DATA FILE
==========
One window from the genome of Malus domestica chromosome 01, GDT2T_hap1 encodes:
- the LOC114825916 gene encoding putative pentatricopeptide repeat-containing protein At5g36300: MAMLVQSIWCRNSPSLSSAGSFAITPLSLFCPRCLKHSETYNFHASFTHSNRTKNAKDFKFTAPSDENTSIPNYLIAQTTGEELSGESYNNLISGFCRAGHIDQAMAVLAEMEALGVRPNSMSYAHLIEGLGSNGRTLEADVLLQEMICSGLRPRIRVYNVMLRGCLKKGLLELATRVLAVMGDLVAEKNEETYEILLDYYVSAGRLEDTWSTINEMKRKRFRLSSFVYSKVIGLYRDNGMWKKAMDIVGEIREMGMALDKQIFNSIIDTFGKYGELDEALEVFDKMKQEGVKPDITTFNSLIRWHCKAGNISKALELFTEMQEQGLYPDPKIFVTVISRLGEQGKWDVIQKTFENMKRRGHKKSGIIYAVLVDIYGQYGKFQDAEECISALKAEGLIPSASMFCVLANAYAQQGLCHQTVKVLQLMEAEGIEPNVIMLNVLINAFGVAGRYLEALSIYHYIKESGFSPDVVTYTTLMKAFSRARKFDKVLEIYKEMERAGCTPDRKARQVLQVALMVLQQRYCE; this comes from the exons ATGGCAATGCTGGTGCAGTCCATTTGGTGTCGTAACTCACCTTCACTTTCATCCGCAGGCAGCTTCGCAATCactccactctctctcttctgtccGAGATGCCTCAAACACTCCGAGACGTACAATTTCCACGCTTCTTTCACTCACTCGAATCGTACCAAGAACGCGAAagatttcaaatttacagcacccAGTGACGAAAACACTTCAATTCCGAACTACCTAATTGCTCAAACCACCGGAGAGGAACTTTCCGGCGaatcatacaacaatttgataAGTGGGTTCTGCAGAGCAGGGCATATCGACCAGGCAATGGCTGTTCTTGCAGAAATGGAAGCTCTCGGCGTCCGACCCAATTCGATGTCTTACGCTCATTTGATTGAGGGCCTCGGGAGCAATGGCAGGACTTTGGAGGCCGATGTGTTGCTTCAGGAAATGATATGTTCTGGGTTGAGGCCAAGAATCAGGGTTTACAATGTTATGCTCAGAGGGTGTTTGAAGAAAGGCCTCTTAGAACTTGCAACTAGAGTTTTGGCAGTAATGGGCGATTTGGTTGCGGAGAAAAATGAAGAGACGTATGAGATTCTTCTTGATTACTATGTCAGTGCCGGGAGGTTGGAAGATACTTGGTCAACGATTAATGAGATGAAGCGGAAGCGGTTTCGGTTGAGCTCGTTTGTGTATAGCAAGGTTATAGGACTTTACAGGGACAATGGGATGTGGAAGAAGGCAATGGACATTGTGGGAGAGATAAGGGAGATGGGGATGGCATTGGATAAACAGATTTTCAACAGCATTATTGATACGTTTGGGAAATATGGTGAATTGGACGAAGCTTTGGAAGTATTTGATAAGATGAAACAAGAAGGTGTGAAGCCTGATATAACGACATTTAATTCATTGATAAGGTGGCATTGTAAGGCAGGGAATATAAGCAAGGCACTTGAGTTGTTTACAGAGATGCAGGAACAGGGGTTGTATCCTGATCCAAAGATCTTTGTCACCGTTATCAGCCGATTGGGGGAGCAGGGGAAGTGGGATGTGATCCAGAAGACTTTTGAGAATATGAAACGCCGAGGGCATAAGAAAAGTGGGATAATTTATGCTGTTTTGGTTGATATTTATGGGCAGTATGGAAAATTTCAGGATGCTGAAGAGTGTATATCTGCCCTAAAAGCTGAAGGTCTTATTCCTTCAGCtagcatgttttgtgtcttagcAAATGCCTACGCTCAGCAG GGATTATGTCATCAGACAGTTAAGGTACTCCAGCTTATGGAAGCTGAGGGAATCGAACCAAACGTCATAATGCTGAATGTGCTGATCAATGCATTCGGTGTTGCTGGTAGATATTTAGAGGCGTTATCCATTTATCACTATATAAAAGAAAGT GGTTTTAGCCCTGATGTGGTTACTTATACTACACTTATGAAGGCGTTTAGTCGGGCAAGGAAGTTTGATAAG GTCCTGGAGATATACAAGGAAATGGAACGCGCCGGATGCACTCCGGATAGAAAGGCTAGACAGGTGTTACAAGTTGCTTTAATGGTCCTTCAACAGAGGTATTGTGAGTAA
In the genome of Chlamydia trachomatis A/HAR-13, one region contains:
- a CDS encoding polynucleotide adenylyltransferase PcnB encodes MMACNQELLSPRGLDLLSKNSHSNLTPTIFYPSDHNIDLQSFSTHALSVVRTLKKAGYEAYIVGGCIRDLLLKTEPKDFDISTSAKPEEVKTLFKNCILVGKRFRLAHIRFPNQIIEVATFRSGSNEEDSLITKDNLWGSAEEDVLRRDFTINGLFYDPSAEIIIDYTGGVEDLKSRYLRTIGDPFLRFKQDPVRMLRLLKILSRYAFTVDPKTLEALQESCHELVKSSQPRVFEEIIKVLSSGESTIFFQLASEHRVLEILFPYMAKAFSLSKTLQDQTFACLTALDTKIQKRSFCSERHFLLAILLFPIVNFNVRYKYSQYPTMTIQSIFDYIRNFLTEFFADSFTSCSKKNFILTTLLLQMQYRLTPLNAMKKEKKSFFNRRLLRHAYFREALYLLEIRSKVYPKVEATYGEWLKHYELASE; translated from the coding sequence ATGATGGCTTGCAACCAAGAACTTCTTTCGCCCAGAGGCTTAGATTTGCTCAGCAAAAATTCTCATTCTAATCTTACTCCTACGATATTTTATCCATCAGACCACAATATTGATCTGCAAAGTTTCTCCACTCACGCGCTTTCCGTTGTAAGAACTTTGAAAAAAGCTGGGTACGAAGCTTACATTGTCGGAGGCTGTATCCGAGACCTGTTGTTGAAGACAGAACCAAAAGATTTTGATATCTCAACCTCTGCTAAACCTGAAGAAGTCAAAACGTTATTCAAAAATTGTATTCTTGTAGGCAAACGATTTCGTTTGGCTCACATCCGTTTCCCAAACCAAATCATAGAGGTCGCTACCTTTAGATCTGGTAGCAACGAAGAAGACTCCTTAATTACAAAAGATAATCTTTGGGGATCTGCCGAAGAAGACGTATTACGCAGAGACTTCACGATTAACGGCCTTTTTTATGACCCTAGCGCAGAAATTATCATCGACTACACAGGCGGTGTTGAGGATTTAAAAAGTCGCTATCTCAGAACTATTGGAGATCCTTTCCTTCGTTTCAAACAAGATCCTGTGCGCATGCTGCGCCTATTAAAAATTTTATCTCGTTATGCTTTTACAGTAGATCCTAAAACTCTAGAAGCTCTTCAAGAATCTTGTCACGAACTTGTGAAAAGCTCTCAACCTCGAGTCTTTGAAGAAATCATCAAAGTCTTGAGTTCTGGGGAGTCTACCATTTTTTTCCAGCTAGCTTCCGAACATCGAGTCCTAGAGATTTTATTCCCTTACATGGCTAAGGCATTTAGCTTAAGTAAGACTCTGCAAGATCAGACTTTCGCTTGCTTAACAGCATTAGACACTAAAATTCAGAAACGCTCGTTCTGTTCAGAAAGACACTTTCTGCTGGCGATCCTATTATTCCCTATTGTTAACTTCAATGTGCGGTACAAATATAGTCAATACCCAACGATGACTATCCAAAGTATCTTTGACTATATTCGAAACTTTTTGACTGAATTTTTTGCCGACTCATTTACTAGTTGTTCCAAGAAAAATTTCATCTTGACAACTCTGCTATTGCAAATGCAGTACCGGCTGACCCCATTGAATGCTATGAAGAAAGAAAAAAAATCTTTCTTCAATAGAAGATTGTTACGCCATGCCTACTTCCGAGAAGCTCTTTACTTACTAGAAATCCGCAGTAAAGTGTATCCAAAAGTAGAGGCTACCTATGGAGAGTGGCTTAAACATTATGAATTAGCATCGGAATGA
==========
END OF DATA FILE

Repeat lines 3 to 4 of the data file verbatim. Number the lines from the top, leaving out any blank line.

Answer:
In the genome of Chlamydia trachomatis A/HAR-13, one region contains:
- a CDS encoding polynucleotide adenylyltransferase PcnB encodes MMACNQELLSPRGLDLLSKNSHSNLTPTIFYPSDHNIDLQSFSTHALSVVRTLKKAGYEAYIVGGCIRDLLLKTEPKDFDISTSAKPEEVKTLFKNCILVGKRFRLAHIRFPNQIIEVATFRSGSNEEDSLITKDNLWGSAEEDVLRRDFTINGLFYDPSAEIIIDYTGGVEDLKSRYLRTIGDPFLRFKQDPVRMLRLLKILSRYAFTVDPKTLEALQESCHELVKSSQPRVFEEIIKVLSSGESTIFFQLASEHRVLEILFPYMAKAFSLSKTLQDQTFACLTALDTKIQKRSFCSERHFLLAILLFPIVNFNVRYKYSQYPTMTIQSIFDYIRNFLTEFFADSFTSCSKKNFILTTLLLQMQYRLTPLNAMKKEKKSFFNRRLLRHAYFREALYLLEIRSKVYPKVEATYGEWLKHYELASE; translated from the coding sequence ATGATGGCTTGCAACCAAGAACTTCTTTCGCCCAGAGGCTTAGATTTGCTCAGCAAAAATTCTCATTCTAATCTTACTCCTACGATATTTTATCCATCAGACCACAATATTGATCTGCAAAGTTTCTCCACTCACGCGCTTTCCGTTGTAAGAACTTTGAAAAAAGCTGGGTACGAAGCTTACATTGTCGGAGGCTGTATCCGAGACCTGTTGTTGAAGACAGAACCAAAAGATTTTGATATCTCAACCTCTGCTAAACCTGAAGAAGTCAAAACGTTATTCAAAAATTGTATTCTTGTAGGCAAACGATTTCGTTTGGCTCACATCCGTTTCCCAAACCAAATCATAGAGGTCGCTACCTTTAGATCTGGTAGCAACGAAGAAGACTCCTTAATTACAAAAGATAATCTTTGGGGATCTGCCGAAGAAGACGTATTACGCAGAGACTTCACGATTAACGGCCTTTTTTATGACCCTAGCGCAGAAATTATCATCGACTACACAGGCGGTGTTGAGGATTTAAAAAGTCGCTATCTCAGAACTATTGGAGATCCTTTCCTTCGTTTCAAACAAGATCCTGTGCGCATGCTGCGCCTATTAAAAATTTTATCTCGTTATGCTTTTACAGTAGATCCTAAAACTCTAGAAGCTCTTCAAGAATCTTGTCACGAACTTGTGAAAAGCTCTCAACCTCGAGTCTTTGAAGAAATCATCAAAGTCTTGAGTTCTGGGGAGTCTACCATTTTTTTCCAGCTAGCTTCCGAACATCGAGTCCTAGAGATTTTATTCCCTTACATGGCTAAGGCATTTAGCTTAAGTAAGACTCTGCAAGATCAGACTTTCGCTTGCTTAACAGCATTAGACACTAAAATTCAGAAACGCTCGTTCTGTTCAGAAAGACACTTTCTGCTGGCGATCCTATTATTCCCTATTGTTAACTTCAATGTGCGGTACAAATATAGTCAATACCCAACGATGACTATCCAAAGTATCTTTGACTATATTCGAAACTTTTTGACTGAATTTTTTGCCGACTCATTTACTAGTTGTTCCAAGAAAAATTTCATCTTGACAACTCTGCTATTGCAAATGCAGTACCGGCTGACCCCATTGAATGCTATGAAGAAAGAAAAAAAATCTTTCTTCAATAGAAGATTGTTACGCCATGCCTACTTCCGAGAAGCTCTTTACTTACTAGAAATCCGCAGTAAAGTGTATCCAAAAGTAGAGGCTACCTATGGAGAGTGGCTTAAACATTATGAATTAGCATCGGAATGA